The Sutton train was entering the station, it is said, at the usual speed of about 10 miles an hour, and when the tender came in contact with the horse box, it tilted it over or damaged it in some way, 80 that as it was passing the Eccleston Road signal box, 107 yards further east, it came against it, was shattered to pieces, breaking in the end of the signal box, and some of the broken fragments of the body of the horse box were carried against the leading compartment of the third-c1ass carriage in which the guard was riding, smashed it in, and seriously injured the guard. The two passengers who were riding in the horse box were both injured, and when the train stopped at the platform they had been thrown or had jumped out. The horses had their hind legs on the ballast and their fore legs on the floor of the horse box, between it and the break carriage, and both had received several cuts, but it is surprising that they were not more hurt.

The driver of the light engine, Charles Barber, accounts for having run too far ahead, by saying that he had been asking the other driver whether the engine was all right, and was looking into the fire; but the real facts connected with this man were, that he came into the station by a train from Battersea at 3.37 p.m., and immediately jumped on the light engine, whereas he should have been at the station at 3.30 p.m., when the train from Croydon was due; and if he had been there he would have had plenty of time to have made all the inquiries which are usual and necessary when one engine driver relieves another, before the light engine was signalled to leave No. 4 line. The collision was entirely due to a want of care on this man's part in allowing the engine to run a few yards too far ahead, and I do not see that any other person is to blame. I understand he has been 25 years in the company's service, 12 years as a driver, is well spoken of, and had only just received a premium for good conduct during the previous three months.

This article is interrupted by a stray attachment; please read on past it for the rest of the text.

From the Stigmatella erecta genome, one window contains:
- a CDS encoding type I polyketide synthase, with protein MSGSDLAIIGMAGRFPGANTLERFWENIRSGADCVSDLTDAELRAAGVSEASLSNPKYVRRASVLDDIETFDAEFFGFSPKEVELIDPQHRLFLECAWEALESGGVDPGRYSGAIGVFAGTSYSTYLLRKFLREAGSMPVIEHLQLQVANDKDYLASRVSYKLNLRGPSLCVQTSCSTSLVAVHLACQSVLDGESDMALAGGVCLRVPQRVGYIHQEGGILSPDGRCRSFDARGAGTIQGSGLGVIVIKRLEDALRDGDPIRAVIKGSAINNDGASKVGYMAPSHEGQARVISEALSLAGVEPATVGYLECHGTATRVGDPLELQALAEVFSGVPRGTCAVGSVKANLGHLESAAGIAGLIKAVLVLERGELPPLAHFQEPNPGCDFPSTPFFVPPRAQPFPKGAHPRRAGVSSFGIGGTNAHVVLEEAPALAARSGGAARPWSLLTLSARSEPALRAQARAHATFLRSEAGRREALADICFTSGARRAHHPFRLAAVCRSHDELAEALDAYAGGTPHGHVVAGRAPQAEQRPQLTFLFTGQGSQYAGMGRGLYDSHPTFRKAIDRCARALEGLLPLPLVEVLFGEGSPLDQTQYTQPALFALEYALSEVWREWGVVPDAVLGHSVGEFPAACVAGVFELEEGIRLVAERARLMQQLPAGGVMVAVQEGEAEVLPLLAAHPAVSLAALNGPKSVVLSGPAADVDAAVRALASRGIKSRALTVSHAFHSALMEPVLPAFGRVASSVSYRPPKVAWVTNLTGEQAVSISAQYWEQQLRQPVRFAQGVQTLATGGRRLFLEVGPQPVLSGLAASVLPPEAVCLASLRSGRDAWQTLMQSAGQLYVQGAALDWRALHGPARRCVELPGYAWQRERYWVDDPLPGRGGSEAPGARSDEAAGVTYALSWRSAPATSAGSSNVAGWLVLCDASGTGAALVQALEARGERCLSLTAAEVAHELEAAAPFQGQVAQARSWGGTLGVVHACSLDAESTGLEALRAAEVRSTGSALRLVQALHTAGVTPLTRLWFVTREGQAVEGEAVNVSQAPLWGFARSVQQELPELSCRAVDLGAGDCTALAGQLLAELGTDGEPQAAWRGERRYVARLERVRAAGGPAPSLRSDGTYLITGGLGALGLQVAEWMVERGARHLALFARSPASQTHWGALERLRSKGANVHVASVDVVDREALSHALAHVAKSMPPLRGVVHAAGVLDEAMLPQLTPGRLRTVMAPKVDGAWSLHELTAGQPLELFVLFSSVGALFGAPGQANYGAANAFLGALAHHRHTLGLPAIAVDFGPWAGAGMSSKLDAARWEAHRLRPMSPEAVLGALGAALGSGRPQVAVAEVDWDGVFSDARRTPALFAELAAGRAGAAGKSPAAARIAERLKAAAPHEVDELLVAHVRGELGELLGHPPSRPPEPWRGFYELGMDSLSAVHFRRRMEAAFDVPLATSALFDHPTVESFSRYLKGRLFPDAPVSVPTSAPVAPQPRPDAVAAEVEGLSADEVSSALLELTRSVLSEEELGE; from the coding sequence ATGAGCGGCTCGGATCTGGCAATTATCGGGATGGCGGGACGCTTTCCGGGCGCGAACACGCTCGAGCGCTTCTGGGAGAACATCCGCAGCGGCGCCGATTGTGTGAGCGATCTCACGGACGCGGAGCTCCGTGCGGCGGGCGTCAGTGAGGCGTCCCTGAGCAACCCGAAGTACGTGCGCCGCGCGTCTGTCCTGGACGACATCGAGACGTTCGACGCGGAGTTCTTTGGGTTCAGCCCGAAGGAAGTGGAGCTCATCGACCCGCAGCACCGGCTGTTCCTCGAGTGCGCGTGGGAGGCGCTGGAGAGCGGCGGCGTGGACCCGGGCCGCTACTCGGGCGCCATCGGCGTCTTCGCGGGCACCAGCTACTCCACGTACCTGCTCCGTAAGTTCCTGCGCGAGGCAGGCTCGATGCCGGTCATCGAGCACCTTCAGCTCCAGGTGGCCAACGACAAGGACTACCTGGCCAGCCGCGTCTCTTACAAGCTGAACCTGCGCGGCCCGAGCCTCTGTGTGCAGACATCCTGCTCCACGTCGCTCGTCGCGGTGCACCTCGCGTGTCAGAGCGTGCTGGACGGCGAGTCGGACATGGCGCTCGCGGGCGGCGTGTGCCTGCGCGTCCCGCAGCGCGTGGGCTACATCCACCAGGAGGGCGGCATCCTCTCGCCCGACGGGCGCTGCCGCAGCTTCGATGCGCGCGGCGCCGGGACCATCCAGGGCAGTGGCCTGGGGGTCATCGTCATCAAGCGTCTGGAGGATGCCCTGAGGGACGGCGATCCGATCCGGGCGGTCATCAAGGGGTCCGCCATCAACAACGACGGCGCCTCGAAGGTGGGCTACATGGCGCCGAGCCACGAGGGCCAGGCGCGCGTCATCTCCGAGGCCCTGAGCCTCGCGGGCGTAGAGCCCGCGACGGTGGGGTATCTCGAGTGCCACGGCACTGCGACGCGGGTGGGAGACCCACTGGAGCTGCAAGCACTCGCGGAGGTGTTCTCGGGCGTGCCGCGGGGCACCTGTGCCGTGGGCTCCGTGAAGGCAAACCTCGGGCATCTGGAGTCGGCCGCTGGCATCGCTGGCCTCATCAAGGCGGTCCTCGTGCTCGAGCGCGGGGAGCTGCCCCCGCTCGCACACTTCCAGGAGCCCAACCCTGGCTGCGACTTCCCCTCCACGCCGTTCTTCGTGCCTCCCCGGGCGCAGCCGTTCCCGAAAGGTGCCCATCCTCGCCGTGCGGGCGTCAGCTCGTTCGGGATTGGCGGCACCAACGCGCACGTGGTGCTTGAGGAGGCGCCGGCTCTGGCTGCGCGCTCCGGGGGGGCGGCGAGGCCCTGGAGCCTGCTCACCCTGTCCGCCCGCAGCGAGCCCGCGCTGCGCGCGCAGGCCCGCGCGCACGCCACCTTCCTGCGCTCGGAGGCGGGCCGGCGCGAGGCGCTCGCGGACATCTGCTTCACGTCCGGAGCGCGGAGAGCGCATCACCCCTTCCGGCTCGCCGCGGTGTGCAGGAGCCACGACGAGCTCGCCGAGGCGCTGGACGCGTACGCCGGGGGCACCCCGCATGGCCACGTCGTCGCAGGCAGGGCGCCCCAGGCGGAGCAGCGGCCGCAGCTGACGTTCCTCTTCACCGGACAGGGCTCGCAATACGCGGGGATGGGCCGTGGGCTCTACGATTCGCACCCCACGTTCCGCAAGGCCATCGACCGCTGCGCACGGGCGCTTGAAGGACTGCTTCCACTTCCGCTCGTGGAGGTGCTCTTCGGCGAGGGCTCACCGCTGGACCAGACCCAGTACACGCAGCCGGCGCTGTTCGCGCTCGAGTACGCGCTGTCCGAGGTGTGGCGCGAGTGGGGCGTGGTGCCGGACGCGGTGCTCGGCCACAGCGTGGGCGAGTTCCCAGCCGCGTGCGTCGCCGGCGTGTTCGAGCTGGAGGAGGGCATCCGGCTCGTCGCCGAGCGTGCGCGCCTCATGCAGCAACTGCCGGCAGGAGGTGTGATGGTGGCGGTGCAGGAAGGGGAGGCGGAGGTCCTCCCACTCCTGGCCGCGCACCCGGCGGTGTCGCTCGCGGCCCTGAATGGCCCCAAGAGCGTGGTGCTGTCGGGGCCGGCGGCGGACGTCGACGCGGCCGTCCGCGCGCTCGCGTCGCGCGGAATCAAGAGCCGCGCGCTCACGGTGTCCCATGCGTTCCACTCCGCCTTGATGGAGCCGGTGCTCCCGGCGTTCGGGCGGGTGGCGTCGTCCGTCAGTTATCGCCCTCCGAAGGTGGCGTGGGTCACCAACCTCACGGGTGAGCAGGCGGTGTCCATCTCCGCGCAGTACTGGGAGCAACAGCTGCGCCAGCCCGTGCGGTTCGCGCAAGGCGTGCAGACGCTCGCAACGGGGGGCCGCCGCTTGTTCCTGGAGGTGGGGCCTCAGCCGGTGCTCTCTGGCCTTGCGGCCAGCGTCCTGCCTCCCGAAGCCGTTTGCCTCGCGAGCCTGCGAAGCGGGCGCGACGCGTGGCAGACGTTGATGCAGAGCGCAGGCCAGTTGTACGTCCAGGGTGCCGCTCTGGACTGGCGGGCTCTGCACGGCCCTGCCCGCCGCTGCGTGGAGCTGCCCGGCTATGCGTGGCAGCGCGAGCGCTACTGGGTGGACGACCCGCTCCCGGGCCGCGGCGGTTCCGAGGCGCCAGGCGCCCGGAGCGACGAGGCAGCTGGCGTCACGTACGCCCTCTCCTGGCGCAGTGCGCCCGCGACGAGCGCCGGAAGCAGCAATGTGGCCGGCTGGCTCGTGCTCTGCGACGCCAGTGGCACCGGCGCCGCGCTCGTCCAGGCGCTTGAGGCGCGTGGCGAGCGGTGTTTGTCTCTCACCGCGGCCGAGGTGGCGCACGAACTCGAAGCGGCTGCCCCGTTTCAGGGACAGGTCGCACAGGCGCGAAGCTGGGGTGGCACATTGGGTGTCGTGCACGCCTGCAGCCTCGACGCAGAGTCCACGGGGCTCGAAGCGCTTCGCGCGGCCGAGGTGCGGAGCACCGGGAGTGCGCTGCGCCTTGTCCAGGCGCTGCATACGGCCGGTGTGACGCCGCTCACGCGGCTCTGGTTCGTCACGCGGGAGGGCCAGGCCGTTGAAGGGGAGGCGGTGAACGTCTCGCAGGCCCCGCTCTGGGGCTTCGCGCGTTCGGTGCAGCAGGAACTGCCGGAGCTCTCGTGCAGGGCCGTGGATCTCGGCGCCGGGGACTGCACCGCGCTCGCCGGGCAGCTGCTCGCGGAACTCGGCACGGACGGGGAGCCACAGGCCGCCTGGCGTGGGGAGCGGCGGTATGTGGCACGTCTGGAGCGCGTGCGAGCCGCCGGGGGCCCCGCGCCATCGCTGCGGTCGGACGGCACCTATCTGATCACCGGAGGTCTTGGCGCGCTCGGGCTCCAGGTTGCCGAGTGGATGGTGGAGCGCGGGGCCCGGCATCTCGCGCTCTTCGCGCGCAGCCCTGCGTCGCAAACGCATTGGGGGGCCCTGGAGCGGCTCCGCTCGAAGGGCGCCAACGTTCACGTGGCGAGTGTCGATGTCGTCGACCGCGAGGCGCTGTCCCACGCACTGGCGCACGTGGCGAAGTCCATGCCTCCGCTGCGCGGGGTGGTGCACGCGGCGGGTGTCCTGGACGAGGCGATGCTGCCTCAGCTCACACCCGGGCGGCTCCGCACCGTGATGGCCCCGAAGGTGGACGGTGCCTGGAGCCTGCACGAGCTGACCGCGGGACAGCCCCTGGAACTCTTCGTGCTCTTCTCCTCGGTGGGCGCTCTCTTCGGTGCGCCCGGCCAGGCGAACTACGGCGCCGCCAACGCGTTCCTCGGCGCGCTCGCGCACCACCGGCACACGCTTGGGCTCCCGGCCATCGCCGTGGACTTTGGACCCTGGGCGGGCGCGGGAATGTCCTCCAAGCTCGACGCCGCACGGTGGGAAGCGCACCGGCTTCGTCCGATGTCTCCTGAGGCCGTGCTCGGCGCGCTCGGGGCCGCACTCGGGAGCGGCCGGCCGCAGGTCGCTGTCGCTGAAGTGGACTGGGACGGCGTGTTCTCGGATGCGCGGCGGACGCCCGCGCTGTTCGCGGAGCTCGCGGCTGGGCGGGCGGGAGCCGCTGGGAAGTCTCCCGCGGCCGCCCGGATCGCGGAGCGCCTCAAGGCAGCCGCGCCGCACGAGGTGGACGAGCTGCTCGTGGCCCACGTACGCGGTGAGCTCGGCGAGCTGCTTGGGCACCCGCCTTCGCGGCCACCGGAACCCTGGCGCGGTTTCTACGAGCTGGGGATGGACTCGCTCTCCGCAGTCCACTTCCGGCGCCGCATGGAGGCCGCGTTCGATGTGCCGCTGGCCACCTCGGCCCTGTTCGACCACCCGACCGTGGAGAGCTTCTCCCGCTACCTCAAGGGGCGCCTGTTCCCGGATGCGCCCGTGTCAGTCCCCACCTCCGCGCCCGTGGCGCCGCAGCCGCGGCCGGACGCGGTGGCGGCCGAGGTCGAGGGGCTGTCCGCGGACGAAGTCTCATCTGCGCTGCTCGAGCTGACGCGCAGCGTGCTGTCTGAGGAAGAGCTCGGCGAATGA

He committed a mistake on this occasion, which the best men may occasionally do, without any evil con- sequences resulting from it; but I do not consider his conduct so blameable as that of a driver who runs past a danger signal at high speed.

But the trains into Victoria station are so numerous, and the practice which has been adopted of using most of the lines for incoming and outgoing trains, renders the spot where the collision occurred a very dangerous one, owing to a sharp curve in the line that materially limits the view from the west, and if it were not for the manner in which the two signalmen are controlled by the interlocking of points and signals in the respective signal boxes, collisions would probably occur every week, if not oftener.

This collision would have taken place if there had been a pair of facing points into a blind siding immediately beyond the points leading to the turntable, and locked, open to the blind siding by the low disc signal when at “ anger," and although the introduction of such a siding will not remove the dangers which attend shunting on No. 1 line when trains are entering the station, it will prevent a collision with any trains proceeding to or from No• .5 line; and I recommend that it may be constructed. The signal box at Eccleston Road bridge is about 3 If. 10 in. from the rails, and as the width of the horse boxes do not apparently exceed eight feet, the horse box could not have come in contact with the signal box, if it had not previously been shifted on its frame by the collision with the tender of the light engine.